Promises, Promises by Burt Bacharach and Hal David then allows the quintet to return with a rather eclectic helix of piano prongs, vibraphone sparks and revved up hi-hats, although the melody and interdependence remain king in this arrangement. Side A is then rounded off with Rube Bloom’s and Sammy Gallop’s Maybe You’ll Be There, another resurrection of the afternoon insouciance in a jungle: George Shearing remains in the spotlight, but it is the mellow guitar aorta that prevents this piece from being perceived as a Jazz cellar ode by the numbers, letting this tune seem to step out into the open air instead.


Antonio Carlos Jobim is also considered on side B: Meditation amplifies the omnipresence of the guitar and brings it into the foreground where it is a fitting foil to George Shearing’s refreshingly saltatory yet accessible tone fusillades. The Latin percussion is quite a bit crunchier as well and adds that important aura to the tune so that it comes ever closer to the Exotica nucleus. The third song played by the quintet is the second song of side B, namely A Man And A Woman by Francis Lai, Jerry Keller and Pierre Barouh. The timbre of this gold standard is different enough to stand out, for the heterodyned piano and guitar are hued in a syringa aurora that is so soothing and verdured that this could well be perceived as a late Martin Denny interpretation… without the textural overabundance that graces his 50’s albums. Still, this is a great rendition indeed.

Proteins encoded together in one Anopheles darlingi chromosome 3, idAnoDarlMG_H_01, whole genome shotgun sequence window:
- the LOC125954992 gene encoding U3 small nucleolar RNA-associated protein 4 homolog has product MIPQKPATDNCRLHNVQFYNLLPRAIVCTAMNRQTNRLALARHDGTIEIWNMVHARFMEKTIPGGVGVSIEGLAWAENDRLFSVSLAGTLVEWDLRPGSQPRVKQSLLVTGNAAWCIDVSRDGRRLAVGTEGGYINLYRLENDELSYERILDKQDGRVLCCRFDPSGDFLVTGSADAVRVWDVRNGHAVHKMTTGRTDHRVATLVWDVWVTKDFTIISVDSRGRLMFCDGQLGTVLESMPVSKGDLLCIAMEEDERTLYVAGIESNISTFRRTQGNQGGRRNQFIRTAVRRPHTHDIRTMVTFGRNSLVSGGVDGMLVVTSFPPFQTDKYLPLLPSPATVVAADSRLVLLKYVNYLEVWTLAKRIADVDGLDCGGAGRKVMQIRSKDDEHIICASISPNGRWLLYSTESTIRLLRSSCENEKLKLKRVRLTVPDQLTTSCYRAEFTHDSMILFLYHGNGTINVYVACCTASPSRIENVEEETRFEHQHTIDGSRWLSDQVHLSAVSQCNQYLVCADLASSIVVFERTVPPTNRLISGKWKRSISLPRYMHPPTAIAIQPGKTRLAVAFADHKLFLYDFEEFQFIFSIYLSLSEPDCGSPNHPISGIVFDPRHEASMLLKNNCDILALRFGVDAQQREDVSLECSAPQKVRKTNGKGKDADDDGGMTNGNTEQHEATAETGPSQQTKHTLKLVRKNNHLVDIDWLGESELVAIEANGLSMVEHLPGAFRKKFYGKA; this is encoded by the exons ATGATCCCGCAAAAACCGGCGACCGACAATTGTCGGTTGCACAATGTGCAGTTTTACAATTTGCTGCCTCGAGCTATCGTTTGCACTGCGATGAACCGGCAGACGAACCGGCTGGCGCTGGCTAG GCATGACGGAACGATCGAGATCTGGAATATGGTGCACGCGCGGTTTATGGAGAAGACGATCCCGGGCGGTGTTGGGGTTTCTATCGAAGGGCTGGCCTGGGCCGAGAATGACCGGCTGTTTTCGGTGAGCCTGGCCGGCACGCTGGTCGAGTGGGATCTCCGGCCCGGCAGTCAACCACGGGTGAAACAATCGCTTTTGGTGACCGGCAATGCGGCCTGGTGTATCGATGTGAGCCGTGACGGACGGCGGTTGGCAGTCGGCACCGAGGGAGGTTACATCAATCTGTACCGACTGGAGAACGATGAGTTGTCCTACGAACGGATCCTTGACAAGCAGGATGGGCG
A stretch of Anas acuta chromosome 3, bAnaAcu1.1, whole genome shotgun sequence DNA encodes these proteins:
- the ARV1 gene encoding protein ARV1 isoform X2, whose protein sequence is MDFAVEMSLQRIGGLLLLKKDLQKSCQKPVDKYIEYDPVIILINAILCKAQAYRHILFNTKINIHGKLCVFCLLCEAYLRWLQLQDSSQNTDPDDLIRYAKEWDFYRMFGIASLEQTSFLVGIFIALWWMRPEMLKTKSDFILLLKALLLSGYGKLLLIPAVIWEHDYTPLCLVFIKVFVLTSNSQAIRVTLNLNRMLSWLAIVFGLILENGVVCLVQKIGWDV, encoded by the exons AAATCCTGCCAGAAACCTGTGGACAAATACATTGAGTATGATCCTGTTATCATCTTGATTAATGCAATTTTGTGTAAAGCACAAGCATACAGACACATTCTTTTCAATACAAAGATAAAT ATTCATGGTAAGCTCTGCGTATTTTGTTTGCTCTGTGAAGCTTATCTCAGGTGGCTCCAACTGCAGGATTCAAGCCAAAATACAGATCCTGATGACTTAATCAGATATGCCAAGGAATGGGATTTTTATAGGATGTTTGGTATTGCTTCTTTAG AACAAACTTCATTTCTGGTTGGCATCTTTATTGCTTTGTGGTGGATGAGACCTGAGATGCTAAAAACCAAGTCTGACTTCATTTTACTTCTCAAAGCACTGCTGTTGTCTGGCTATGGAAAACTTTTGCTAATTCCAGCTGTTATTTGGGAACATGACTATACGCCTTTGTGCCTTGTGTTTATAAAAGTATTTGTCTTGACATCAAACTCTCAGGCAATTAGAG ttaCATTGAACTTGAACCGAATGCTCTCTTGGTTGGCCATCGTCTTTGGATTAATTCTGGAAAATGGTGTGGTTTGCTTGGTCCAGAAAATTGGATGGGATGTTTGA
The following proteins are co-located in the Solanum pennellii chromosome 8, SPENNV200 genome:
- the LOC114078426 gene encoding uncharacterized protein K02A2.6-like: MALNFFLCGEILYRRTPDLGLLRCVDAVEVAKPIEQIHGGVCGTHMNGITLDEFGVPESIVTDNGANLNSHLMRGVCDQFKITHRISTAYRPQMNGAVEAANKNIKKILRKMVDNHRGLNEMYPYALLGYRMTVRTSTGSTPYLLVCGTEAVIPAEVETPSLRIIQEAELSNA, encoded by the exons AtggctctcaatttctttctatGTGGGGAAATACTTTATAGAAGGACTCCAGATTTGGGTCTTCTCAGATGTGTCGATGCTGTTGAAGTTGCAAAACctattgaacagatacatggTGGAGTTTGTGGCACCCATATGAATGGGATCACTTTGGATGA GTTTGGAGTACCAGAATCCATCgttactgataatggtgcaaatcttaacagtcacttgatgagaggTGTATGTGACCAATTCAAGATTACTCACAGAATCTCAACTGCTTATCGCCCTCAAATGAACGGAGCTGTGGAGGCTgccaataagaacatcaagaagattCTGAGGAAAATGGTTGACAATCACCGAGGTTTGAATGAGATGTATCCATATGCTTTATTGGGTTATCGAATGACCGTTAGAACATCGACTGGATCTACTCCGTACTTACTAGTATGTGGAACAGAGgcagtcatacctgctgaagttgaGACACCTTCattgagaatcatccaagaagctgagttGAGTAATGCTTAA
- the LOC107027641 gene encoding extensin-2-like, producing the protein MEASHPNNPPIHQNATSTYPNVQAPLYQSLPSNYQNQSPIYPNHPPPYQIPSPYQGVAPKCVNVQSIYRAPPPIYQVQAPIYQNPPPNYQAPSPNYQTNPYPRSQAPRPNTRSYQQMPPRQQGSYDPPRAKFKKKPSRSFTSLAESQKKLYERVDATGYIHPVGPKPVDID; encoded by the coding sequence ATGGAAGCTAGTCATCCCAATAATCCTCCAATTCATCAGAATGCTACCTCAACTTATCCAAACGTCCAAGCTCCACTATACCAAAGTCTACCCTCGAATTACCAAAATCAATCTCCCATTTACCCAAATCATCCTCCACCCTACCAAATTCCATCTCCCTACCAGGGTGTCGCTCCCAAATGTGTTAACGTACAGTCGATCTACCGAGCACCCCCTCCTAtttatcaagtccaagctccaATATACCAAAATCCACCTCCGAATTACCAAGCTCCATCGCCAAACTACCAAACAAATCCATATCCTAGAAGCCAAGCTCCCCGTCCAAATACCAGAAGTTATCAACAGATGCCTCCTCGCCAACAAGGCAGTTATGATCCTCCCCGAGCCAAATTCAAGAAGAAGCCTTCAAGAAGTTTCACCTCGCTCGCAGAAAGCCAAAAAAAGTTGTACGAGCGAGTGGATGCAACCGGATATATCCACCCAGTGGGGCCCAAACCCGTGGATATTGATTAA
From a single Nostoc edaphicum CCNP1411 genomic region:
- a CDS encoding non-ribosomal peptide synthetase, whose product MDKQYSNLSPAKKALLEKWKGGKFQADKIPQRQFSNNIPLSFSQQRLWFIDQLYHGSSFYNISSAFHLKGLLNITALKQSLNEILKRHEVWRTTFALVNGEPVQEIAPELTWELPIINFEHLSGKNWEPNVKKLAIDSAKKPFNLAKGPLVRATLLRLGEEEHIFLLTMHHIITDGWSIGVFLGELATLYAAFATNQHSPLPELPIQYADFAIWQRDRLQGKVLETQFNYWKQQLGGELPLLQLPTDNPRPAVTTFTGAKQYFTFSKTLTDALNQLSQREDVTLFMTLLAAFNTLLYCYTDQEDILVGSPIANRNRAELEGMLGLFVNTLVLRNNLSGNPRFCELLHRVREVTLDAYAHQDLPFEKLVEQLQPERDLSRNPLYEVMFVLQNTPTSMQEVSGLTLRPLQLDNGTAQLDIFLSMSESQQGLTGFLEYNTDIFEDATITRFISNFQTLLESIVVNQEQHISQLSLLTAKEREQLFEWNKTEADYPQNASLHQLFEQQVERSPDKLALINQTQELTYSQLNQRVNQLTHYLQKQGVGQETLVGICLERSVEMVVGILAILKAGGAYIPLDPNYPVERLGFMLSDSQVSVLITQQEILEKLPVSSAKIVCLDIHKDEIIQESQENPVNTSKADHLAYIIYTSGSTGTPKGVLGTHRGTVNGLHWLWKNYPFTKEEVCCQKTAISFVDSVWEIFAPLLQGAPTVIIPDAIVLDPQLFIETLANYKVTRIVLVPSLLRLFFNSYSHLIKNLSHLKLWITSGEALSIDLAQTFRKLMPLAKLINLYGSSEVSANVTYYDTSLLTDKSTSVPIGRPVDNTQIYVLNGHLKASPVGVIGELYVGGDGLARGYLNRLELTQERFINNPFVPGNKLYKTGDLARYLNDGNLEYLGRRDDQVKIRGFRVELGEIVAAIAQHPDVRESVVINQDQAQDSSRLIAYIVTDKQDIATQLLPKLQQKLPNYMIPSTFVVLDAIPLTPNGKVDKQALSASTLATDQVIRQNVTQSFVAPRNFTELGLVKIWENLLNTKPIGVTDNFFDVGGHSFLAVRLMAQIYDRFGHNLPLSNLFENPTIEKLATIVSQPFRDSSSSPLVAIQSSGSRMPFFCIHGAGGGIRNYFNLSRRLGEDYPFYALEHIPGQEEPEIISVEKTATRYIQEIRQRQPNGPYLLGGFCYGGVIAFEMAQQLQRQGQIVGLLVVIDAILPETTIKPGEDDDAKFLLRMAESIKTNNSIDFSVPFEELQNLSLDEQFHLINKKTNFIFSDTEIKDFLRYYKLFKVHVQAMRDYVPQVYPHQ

Shearing’s own Simple Sideman follows next, a swinging Post Bop rascal loaded with a drier, more acidic guitar accompaniment and the expected stop-and-go whirls on the piano, with the eponymous Beatles classic The Fool On The Hill being taken by the quintet to jazzier climes. The singalong qualities are embraced, the amplified drums and snares evoke that Rock countermovement and make this one of the better Beatles tributes out there. George Shearing ends the LP in the same undulating spot: the hillside. Somewhere In The Hills by Antonio Carlos Jobim, Ray Gilbert and Vinicius De Moraes finishes the album’s exotic endemics with conga coppices, dreamy doldrums and hammock-friendly midtempo chords that are neither too complex nor quirky and therefore round off a surprisingly silky work of Latin rhizomes.